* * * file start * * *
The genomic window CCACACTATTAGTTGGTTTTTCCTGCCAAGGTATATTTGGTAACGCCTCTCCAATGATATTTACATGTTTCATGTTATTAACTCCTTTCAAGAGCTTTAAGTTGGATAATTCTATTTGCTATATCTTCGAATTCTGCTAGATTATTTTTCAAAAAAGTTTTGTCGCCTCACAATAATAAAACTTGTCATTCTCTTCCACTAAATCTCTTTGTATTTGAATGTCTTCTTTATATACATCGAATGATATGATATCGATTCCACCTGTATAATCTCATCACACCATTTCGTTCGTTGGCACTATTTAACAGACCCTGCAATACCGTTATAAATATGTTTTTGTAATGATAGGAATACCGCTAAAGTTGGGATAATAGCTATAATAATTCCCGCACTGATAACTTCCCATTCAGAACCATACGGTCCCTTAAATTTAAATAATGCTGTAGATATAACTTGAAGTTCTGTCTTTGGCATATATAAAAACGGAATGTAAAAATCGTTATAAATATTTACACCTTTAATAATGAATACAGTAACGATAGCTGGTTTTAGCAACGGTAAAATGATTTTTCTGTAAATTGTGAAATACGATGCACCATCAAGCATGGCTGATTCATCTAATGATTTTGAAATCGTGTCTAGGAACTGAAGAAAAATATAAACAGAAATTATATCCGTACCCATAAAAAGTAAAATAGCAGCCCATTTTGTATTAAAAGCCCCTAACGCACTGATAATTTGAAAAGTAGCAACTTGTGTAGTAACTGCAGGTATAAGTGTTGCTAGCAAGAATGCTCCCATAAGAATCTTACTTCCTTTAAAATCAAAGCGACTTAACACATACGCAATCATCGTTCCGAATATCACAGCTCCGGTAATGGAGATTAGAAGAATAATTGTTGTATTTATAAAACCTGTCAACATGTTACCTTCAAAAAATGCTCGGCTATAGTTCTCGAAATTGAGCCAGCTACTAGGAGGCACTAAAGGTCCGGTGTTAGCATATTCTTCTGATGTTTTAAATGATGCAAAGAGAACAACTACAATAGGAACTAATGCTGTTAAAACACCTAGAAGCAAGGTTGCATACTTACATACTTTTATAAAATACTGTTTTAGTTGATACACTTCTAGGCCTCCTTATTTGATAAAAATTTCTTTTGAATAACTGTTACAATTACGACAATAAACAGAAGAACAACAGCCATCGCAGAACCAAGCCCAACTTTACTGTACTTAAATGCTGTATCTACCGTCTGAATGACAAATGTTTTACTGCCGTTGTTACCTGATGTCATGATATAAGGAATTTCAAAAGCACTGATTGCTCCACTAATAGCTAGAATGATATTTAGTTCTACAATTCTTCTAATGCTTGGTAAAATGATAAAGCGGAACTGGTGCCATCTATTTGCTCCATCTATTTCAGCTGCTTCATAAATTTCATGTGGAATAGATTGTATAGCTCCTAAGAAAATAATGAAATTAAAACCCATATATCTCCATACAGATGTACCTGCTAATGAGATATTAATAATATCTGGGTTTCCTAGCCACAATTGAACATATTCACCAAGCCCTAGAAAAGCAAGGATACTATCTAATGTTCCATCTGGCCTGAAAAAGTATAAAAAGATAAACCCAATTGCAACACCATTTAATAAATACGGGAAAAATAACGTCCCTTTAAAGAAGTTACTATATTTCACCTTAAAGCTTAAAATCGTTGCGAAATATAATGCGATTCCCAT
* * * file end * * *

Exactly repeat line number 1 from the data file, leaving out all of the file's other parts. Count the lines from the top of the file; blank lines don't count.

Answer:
The genomic window CCACACTATTAGTTGGTTTTTCCTGCCAAGGTATATTTGGTAACGCCTCTCCAATGATATTTACATGTTTCATGTTATTAACTCCTTTCAAGAGCTTTAAGTTGGATAATTCTATTTGCTATATCTTCGAATTCTGCTAGATTATTTTTCAAAAAAGTTTTGTCGCCTCACAATAATAAAACTTGTCATTCTCTTCCACTAAATCTCTTTGTATTTGAATGTCTTCTTTATATACATCGAATGATATGATATCGATTCCACCTGTATAATCTCATCACACCATTTCGTTCGTTGGCACTATTTAACAGACCCTGCAATACCGTTATAAATATGTTTTTGTAATGATAGGAATACCGCTAAAGTTGGGATAATAGCTATAATAATTCCCGCACTGATAACTTCCCATTCAGAACCATACGGTCCCTTAAATTTAAATAATGCTGTAGATATAACTTGAAGTTCTGTCTTTGGCATATATAAAAACGGAATGTAAAAATCGTTATAAATATTTACACCTTTAATAATGAATACAGTAACGATAGCTGGTTTTAGCAACGGTAAAATGATTTTTCTGTAAATTGTGAAATACGATGCACCATCAAGCATGGCTGATTCATCTAATGATTTTGAAATCGTGTCTAGGAACTGAAGAAAAATATAAACAGAAATTATATCCGTACCCATAAAAAGTAAAATAGCAGCCCATTTTGTATTAAAAGCCCCTAACGCACTGATAATTTGAAAAGTAGCAACTTGTGTAGTAACTGCAGGTATAAGTGTTGCTAGCAAGAATGCTCCCATAAGAATCTTACTTCCTTTAAAATCAAAGCGACTTAACACATACGCAATCATCGTTCCGAATATCACAGCTCCGGTAATGGAGATTAGAAGAATAATTGTTGTATTTATAAAACCTGTCAACATGTTACCTTCAAAAAATGCTCGGCTATAGTTCTCGAAATTGAGCCAGCTACTAGGAGGCACTAAAGGTCCGGTGTTAGCATATTCTTCTGATGTTTTAAATGATGCAAAGAGAACAACTACAATAGGAACTAATGCTGTTAAAACACCTAGAAGCAAGGTTGCATACTTACATACTTTTATAAAATACTGTTTTAGTTGATACACTTCTAGGCCTCCTTATTTGATAAAAATTTCTTTTGAATAACTGTTACAATTACGACAATAAACAGAAGAACAACAGCCATCGCAGAACCAAGCCCAACTTTACTGTACTTAAATGCTGTATCTACCGTCTGAATGACAAATGTTTTACTGCCGTTGTTACCTGATGTCATGATATAAGGAATTTCAAAAGCACTGATTGCTCCACTAATAGCTAGAATGATATTTAGTTCTACAATTCTTCTAATGCTTGGTAAAATGATAAAGCGGAACTGGTGCCATCTATTTGCTCCATCTATTTCAGCTGCTTCATAAATTTCATGTGGAATAGATTGTATAGCTCCTAAGAAAATAATGAAATTAAAACCCATATATCTCCATACAGATGTACCTGCTAATGAGATATTAATAATATCTGGGTTTCCTAGCCACAATTGAACATATTCACCAAGCCCTAGAAAAGCAAGGATACTATCTAATGTTCCATCTGGCCTGAAAAAGTATAAAAAGATAAACCCAATTGCAACACCATTTAATAAATACGGGAAAAATAACGTCCCTTTAAAGAAGTTACTATATTTCACCTTAAAGCTTAAAATCGTTGCGAAATATAATGCGATTCCCAT